Steven (unzeugmatic) wrote,
Steven
unzeugmatic

Cheese, Cheese, Bacon, and Cheese

I am in a state of beatific stupor just at the moment, despite the deadline flurry of work this week. Last weekend was our annual midwinter Cooper book shapenote convention, and we had guests from Texas and England and Maryland and Pennsylvania and Illinois and Canada and Michigan and Georgia. We sang and sang and sang and it was just lovely.

Our Cooper book singing is one day (instead of two, like our September Denson book singing), so on Sunday we have a potluck brunch and a more informal gospel singing. As I did last year, I got up early and cooked up four pounds (!) of bacon in the morning, in shifts in the oven in 5 glass baking dishes. That's quite the cleanup task, but boy is it worth it because people go after that bacon like it's the lost gold of the Incas. My friend Jim made bacon as well, not quite so much, so there were probably six pounds of bacon that disappeared.

I don't really eat much of the bacon. I love bacon as a sort of flavoring, in salads and stuffing and pasta cream sauces, but all by itself in a big salty greasy slab it doesn't have quite the same appeal. But I tasted it as I cooked to check on the texture, and, surprisingly, this cheapest bacon in the market tasted just fine. Our southern guests seemed particularly happy. ("Is this real bacon? Not that tofu stuff or anything?")

And now, and so it will be for at least a week, my kitchen and verily my whole apartment smells like a cheap diner. I myself, for a while, felt as if I were wearing Eau de Pig Fat perfume. Perhaps this explains my general popularity at the Eagle last night, where I took ocelot_flavored who had arrived in town about 4:30 for a technical conference this week (networking). He was impressed at the friendliness of the locals. Then we had a really wonderful dinner (of excellent salad -- mine topped with rare grilled steak, his topped with, um, chicken?) at The Local on Nicollet Mall. So I was ready to face today's work flurry. Gloriously enough, things are moving on schedule. So I had time to get tomorrow's cheeses.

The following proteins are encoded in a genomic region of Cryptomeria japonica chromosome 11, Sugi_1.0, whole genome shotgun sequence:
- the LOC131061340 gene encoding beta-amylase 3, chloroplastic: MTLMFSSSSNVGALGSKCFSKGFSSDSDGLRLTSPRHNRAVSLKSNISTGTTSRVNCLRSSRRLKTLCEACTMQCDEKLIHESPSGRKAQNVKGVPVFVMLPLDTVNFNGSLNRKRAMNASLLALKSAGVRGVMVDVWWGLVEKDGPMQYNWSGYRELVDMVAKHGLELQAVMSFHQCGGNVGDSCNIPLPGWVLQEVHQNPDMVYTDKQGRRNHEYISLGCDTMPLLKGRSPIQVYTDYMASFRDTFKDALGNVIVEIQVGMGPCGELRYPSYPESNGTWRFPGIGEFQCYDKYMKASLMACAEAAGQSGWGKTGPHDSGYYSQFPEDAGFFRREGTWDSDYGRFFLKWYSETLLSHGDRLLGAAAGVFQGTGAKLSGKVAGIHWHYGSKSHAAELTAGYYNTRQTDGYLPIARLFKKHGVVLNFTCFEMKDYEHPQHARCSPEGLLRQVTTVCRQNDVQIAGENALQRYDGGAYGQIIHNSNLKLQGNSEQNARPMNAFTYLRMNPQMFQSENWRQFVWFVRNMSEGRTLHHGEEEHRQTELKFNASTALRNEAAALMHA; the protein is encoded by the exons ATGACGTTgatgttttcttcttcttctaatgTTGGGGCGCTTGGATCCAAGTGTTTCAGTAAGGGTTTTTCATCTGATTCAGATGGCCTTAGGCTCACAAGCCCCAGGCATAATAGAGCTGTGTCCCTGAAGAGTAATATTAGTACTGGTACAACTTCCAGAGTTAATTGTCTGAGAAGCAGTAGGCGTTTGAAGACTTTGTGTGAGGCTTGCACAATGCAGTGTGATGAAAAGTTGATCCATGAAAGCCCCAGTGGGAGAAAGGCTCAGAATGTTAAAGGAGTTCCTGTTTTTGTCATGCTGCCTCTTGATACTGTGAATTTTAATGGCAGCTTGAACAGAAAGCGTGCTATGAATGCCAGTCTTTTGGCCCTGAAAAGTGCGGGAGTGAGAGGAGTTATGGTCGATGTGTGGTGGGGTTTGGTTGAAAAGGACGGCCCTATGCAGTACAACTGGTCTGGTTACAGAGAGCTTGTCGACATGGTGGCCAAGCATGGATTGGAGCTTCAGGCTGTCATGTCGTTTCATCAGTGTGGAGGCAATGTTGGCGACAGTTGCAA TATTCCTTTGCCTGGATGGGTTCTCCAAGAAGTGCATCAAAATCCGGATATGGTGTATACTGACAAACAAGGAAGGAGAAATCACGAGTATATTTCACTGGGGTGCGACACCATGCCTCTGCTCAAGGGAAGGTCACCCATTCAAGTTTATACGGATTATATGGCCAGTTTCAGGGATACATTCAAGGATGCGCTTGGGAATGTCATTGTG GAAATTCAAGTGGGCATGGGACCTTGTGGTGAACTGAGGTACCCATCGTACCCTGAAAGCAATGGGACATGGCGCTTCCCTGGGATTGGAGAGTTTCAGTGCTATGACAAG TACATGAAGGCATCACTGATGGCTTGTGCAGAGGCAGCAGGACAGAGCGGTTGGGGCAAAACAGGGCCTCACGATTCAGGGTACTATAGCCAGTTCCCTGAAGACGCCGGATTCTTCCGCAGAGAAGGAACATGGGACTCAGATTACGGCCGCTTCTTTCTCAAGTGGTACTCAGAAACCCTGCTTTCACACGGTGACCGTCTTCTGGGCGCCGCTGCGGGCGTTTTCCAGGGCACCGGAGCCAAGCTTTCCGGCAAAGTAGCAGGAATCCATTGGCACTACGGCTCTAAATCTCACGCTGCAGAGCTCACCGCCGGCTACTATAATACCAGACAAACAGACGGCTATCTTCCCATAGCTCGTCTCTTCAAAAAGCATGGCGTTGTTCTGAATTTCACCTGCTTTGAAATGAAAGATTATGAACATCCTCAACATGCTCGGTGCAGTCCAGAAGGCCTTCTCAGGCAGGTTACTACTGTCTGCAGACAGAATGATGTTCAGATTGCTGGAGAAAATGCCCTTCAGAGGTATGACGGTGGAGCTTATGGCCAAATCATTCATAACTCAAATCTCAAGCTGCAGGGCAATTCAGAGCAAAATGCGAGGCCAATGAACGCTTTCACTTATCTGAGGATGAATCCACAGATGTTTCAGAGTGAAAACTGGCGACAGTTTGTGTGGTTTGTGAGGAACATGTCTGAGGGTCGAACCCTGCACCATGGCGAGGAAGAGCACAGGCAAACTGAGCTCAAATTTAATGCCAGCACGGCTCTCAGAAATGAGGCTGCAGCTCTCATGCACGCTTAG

Last week:
Folks, we've got Laura's mid-morning snacks and my mid-afternoon cheese. We live the Life of Reilly here at Red Hat Minneapolis, let me tell you.

Today's cheeses are fun, to the extent that the word "fun" applies to cheese. I know it's a stretch. We have:

-A goat Gouda. Arina Goat Gouda from Holland. I've had this. I like it. I remember it as being smooth and white with a bit of the sort of tang that goat milk brings. I'm thinking this would make an interesting grilled cheese sandwich. With mushrooms and maybe some dried herbs. On wheat bread.

-I got some Gjetost this week, that brown cheese that you see in the supermarket. It's from Norway and is known as a breakfast cheese. Although it's a gross color, it's a pretty mild safe cheese. Laura likes it, this we already know.

- Cambola from Germany, described as being "a delectable blend of Camembert and Gorgonzola". "Delectable" seems subjective to me, but then again I'm a tech. writer. GFS offers a delectable cluster file system that is available with the scrumptious Red Hat Cluster Suite? Nah. I've never had this cheese. The cheesemonger referred to it as a blue cheese, which I guess is the Gorgonzola part of the hybrid.

All available for your tasting pleasure at 2:30.
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This week:
Surdyk's seemed to have gotten a big shipment in since last Monday. There were many appealing choices. Here's what's on the menu for tomorrow (plus we still have some left over from last week that I forgot to take out over the rest of the week).

Roaring 40s Blue: I actually had some of this when I was in Australia, where I learned all about the "roaring forties" at the Shipwreck Museum in Fremantle. Yes, there's an entire museum devoted to shipwrecks, with the hulls of wrecked ships and other paraphernalia that passes for significant historical artifact there. This is a blue cheese. Oh, the "roaring 40s" are the wicked westerly winds that prevail around 40 degrees S where there are no significant land masses to slow things down in the Indian Ocean. This gets you going around the world really fast, but you risk crashing into western Australia if you don't jog north in time, as many didn't. Thus the museum in Fremantle. Think of the poor dead sailors when you eat this cheese.

Corsica Fleurie: I don't know this cheese, but it's very creamy and seemed like a typical French cheese. The reason I got it, though, is because its rind contains edible penicillium candidum, and what with the flu scare running through Minnesota I thought we could use all the help we could get.

French Beaufort: An aged French Swiss, if that's not a contradiction in terms.
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We are the locus of all things high-fat these days, it seems.
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